A couple of weeks ago I went to the Germany Unplugged tasting; an event featuring up-and-coming producers of largely dry and red wines. Much to my intense annoyance, I loved it and had a whale of a time.
I’d planned loads of brilliant jokes like ‘the most loathsome collection of Germans assembled since the Nuremberg trials’, plus one unrepeatable one about extraction and fillings. Alas, the wines were so good (with a couple of exceptions) I’m afraid I’m going to have to be nice again.
Germany Unplugged showed the main key to this success is that their dry wines are a bit less dry than when the fad for Trockens exploded. The initial offerings were severe and unbalanced. Now with a bit more residual sugar the wines have harmony and are more similar to the semi-sweet Rieslings I adore.
One thing about Germany Unplugged was that it was largely of affordable wines and it made clear Germany can do ‘value’ extremely well. I mostly talked to producers about ex-cellar prices and if you go and visit these people you’ll be able to drink quality with your lunch every day. There were also a few really fine wines and Germany continues to perform at the top end of the market.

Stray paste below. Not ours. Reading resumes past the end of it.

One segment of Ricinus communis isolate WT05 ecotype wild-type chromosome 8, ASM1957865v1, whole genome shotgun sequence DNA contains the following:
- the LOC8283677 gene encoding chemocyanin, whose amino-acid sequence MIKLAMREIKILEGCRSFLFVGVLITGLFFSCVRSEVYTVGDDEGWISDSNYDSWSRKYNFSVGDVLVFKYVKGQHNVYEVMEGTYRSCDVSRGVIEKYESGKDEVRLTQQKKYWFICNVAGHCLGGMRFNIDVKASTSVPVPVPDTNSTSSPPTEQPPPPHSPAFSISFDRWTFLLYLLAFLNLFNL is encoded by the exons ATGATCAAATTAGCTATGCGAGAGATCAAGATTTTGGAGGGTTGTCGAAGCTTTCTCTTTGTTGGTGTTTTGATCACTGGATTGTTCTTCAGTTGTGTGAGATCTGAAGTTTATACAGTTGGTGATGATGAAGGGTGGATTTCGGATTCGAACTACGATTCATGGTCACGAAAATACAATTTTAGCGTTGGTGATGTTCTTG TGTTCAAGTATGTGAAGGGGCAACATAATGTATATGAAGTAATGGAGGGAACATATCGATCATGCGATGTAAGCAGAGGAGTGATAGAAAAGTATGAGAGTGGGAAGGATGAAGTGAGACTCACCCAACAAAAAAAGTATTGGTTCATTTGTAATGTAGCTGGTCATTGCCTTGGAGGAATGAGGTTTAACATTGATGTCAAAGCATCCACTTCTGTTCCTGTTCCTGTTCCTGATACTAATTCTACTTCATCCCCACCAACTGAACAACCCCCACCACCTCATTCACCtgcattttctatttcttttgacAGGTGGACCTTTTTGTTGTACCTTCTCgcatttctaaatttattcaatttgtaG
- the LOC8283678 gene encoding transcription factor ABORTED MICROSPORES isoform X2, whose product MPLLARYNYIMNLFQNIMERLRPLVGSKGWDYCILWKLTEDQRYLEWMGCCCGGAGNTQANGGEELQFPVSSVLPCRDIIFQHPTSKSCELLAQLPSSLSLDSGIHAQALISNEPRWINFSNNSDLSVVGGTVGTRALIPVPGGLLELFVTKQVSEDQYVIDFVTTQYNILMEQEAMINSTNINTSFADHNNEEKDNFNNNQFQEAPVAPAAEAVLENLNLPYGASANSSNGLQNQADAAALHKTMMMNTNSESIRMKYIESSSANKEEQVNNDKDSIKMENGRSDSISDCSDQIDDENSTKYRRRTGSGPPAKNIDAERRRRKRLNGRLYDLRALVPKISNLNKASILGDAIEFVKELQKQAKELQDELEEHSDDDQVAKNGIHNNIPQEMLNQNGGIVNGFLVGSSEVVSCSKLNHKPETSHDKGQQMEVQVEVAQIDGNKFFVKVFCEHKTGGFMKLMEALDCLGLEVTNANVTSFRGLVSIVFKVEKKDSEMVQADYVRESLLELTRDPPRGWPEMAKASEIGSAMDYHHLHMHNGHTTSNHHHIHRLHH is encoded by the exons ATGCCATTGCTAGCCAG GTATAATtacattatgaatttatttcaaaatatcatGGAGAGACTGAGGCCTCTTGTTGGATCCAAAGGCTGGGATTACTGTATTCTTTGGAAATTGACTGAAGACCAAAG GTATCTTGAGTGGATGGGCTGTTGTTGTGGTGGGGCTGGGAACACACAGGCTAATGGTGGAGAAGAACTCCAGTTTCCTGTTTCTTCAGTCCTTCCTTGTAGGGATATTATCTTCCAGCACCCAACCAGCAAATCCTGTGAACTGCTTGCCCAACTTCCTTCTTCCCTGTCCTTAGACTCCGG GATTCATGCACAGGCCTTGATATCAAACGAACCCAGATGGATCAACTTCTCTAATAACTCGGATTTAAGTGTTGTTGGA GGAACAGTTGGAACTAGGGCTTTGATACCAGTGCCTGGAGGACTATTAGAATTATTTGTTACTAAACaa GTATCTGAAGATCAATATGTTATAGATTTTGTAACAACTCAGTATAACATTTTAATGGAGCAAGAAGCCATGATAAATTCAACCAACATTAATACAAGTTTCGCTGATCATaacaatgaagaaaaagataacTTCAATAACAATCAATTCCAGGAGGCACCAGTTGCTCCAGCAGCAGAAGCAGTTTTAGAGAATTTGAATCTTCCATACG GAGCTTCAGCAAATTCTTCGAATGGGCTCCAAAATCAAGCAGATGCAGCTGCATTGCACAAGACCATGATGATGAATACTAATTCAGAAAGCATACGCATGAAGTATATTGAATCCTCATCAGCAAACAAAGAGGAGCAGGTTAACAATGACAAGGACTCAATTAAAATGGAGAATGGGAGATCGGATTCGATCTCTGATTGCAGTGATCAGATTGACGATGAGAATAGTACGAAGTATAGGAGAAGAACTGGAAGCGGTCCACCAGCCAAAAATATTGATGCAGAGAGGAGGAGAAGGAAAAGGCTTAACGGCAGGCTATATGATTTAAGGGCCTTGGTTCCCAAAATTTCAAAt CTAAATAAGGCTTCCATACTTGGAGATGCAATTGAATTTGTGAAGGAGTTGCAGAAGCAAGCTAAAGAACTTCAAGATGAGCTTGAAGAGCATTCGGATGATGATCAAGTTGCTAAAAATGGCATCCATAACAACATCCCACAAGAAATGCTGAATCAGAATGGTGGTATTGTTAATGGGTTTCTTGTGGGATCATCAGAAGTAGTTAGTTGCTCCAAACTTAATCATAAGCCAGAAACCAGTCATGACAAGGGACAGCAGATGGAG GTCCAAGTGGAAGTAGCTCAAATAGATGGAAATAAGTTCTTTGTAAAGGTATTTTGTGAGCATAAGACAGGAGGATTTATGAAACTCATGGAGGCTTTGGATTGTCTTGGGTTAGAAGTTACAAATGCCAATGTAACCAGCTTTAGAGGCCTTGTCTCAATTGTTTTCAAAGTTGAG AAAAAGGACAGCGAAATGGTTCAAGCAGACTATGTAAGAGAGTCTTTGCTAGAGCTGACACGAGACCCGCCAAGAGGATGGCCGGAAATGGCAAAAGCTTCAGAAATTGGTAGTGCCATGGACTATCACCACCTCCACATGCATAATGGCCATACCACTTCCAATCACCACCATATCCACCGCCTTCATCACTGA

I won’t go through every wine, but four producers really stood out.
Bimmerle was rated the third best estate in Baden in 2011 (you can see Siegbert modelling his award here). He performed right from the bottom of his range with a delicious 2011 Pinot Blanc (Weisser Burgunder) Kabinett Trocken. It was crisp and fruity with far more character and class than any Italian Pinot Bianco and, strangely, more personality than his Pinot Gris.
He showed two 2010 Klingelberg Vineyard Rieslings, a Kabinett and a Spatlese, and these were both extremely classy. Dry and with enough body to be excellent food wines but finely balanced due to their hint of residual sugar. At the prices they were offered for these were excellent drinking that would keep you quite interested as you necked them with brunch.
We tried two of his 2009 Pinot Noirs (Spatburgunder), the basic and Im Holzfass gereift. I was so utterly pissed off that I enjoyed them. They were not the most complex Pinots in the world, but they showed plenty of the hedonistic ravishment one hopes from this most charming of red grapes. The voluptuousness of the 2009 vintage seemed to suit the style of these wines immensely.